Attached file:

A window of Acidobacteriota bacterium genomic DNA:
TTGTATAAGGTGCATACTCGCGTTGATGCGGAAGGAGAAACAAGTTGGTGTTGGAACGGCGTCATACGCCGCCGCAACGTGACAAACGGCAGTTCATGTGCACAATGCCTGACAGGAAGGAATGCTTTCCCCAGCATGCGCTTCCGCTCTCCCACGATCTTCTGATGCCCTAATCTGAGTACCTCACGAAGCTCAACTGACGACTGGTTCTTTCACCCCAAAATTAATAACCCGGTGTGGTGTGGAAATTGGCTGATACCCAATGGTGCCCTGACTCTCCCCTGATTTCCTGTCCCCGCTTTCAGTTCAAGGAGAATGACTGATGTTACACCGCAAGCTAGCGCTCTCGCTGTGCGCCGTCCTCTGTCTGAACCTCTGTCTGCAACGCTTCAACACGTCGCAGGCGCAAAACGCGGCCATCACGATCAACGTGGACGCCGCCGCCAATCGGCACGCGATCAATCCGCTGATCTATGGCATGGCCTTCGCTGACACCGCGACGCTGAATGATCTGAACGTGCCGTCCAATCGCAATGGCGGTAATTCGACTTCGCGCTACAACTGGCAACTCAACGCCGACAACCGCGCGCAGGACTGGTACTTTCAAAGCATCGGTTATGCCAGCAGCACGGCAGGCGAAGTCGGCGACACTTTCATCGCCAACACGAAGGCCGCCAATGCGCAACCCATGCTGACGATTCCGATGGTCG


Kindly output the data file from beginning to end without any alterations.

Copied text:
A window of Acidobacteriota bacterium genomic DNA:
TTGTATAAGGTGCATACTCGCGTTGATGCGGAAGGAGAAACAAGTTGGTGTTGGAACGGCGTCATACGCCGCCGCAACGTGACAAACGGCAGTTCATGTGCACAATGCCTGACAGGAAGGAATGCTTTCCCCAGCATGCGCTTCCGCTCTCCCACGATCTTCTGATGCCCTAATCTGAGTACCTCACGAAGCTCAACTGACGACTGGTTCTTTCACCCCAAAATTAATAACCCGGTGTGGTGTGGAAATTGGCTGATACCCAATGGTGCCCTGACTCTCCCCTGATTTCCTGTCCCCGCTTTCAGTTCAAGGAGAATGACTGATGTTACACCGCAAGCTAGCGCTCTCGCTGTGCGCCGTCCTCTGTCTGAACCTCTGTCTGCAACGCTTCAACACGTCGCAGGCGCAAAACGCGGCCATCACGATCAACGTGGACGCCGCCGCCAATCGGCACGCGATCAATCCGCTGATCTATGGCATGGCCTTCGCTGACACCGCGACGCTGAATGATCTGAACGTGCCGTCCAATCGCAATGGCGGTAATTCGACTTCGCGCTACAACTGGCAACTCAACGCCGACAACCGCGCGCAGGACTGGTACTTTCAAAGCATCGGTTATGCCAGCAGCACGGCAGGCGAAGTCGGCGACACTTTCATCGCCAACACGAAGGCCGCCAATGCGCAACCCATGCTGACGATTCCGATGGTCG